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‘We’ve run out of superlatives’: WMO warns on unprecedented hurricane season

eople are seen in streets flooded due to the passage of Hurricane Iota, in Managua, Nicaragua, 17 November 2020. (EPA/Jorge Torres)

Fifty years ago, cyclone Bhola made landfall in present-day Bangladesh in what remains the deadliest tropical cyclone ever recorded and one of the world's deadliest natural disasters, claiming 500,000 lives.

Today, the devastation caused by hurricanes is growing ever more urgent, climate experts have warned, as Iota tore into Central America in almost exactly the same region hit less than two weeks ago by hurricane Eta.

For the first time on record, the Atlantic has experienced two major hurricanes in November at a time when the season is usually winding down, Clare Nullis, a spokesperson for the World Meteorological Organization (WMO) said at a press briefing on Tuesday.

With winds reaching up to 260km per hour, Iota is the strongest hurricane storm in the season so far to make landfall. It is also the 30th tropical storm of the hurricane season - the highest number on record.

“We have run out of superlatives for this Atlantic hurricane season,” she said. “It’s record-breaking in every sense of the word.”

Iota hit Nicaragua’s Caribbean coast on Monday as a Category 4 major hurricane, battering areas still reeling from the devastation caused this month by Eta.

Although expected to weaken into a tropical depression, strong winds and heavy rainfall “could cause life-threatening flash floods, river flooding, and landslides,”  Jens Laerke, for the Office for the Coordination of Humanitarian Affairs (OCHA), said.

As part of the response to Eta, a seven-member United Nations Disaster Assessment and Coordination team had deployed over the weekend to San Pedro Sula in Honduras. Both the governments of Honduras and Guatemala had called for assistance from international organisations and bilateral support following Eta.

Matthew Cochrane, a spokesperson for the International Federation of the Red Cross (IFRC), said the organisation had activated three water and sanitation Emergency Response Units and one emergency health clinic over the past week. However storm conditions have made it difficult for aid workers to reach communities, he said. More than 100 tons of relief items have been sent to Nicaragua and Honduras from its regional logistics unit in Panama.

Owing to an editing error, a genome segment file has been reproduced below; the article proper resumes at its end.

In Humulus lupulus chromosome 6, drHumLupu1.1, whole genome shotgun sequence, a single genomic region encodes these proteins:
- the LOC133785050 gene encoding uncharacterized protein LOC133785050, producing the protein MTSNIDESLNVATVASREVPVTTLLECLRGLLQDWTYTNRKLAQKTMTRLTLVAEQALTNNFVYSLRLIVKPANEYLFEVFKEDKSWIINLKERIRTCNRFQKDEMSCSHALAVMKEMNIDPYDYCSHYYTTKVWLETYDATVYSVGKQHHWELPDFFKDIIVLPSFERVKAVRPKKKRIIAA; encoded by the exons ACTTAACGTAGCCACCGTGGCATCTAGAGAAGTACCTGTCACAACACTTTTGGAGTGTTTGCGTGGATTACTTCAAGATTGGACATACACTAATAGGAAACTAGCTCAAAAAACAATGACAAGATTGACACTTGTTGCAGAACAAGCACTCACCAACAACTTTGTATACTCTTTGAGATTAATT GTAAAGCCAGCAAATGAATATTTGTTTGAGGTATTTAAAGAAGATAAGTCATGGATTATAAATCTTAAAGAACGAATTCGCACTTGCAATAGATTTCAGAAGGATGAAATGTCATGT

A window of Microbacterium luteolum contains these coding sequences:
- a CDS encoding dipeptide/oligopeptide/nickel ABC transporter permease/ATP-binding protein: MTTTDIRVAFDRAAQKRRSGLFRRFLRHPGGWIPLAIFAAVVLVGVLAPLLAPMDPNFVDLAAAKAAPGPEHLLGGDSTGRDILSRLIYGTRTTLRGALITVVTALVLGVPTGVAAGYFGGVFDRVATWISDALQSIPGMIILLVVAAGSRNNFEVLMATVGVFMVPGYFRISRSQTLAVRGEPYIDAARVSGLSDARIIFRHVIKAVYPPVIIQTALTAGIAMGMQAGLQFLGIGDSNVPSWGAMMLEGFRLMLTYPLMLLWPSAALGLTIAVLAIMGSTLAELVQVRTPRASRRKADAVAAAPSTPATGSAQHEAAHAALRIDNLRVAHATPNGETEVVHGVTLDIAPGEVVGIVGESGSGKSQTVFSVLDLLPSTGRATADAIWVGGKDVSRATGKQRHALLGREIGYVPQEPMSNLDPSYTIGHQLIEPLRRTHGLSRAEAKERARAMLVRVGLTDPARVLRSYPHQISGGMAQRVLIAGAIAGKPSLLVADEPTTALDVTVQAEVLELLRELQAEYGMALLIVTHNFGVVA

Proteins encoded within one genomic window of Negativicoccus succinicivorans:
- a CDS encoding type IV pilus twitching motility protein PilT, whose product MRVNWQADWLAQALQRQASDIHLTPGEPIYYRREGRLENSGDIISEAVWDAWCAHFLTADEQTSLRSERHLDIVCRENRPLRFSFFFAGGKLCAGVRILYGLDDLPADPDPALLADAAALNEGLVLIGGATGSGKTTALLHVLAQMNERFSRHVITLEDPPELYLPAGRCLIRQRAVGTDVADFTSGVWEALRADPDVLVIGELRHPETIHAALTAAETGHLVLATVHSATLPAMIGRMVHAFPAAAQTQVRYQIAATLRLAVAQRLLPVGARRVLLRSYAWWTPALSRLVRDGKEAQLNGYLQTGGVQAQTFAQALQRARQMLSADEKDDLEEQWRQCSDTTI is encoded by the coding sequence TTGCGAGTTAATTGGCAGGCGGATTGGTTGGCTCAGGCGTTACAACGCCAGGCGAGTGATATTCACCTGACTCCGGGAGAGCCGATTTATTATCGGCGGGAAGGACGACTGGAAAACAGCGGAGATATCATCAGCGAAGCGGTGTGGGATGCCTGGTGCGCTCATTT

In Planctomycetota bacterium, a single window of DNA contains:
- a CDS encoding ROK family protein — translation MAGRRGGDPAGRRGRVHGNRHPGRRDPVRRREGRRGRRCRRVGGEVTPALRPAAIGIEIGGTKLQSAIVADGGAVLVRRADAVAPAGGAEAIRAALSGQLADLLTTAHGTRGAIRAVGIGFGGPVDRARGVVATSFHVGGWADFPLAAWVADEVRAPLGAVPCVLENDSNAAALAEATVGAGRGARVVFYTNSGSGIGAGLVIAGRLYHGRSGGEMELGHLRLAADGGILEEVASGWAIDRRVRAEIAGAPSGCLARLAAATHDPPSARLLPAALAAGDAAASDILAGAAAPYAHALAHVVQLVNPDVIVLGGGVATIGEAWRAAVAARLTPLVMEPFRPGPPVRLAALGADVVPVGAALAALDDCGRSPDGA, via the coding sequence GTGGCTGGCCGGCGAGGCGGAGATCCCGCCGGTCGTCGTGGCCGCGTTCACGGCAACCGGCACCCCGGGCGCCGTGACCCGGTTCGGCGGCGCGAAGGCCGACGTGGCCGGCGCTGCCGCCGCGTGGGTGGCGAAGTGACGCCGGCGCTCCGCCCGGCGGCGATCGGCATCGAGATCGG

What’s causing this record number of hurricanes? In May the United States’ National Oceanic and Atmospheric Administration (NOAA) forecast an above-normal 2020 Atlantic hurricane season ahead, with a likely range of 13 to 19 named storms. However, with Iota marking the 30th storm, the season has surpassed predictions.

There are number of factors behind the extraordinary season, one being the absence of El Niño, the warm phase of a recurring climate pattern that tends to suppress hurricane activity. Warmer sea surface temperatures and higher sea levels, leading to bigger storm surges, can also explain 2020’s record-setting season. Ultimately, “all of this is taking place in an era of climate change,” Nullis said.

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The latest World Disasters Report 2020 published this week by the IFRC showed that in the past decade, 83 per cent of all disasters triggered by natural hazards were caused by extreme weather and climate-related events such as storms, floods and heatwaves.

The report also found that countries most vulnerable to climate-related disasters receive a fraction of the funding available for adaptation and disaster risk reduction. Cochrane noted that Honduras, for example, was considered one of the countries in the region most vulnerable to climate-related disasters.

However, despite this, Honduras received only $ 1.22 per person in climate change adaptation (CCA) funding in 2018 and ranked 54th in the world for per capita CCA funding. He urged donors to come forward and support its emergency fund for Nicaragua, Honduras and Guatemala.

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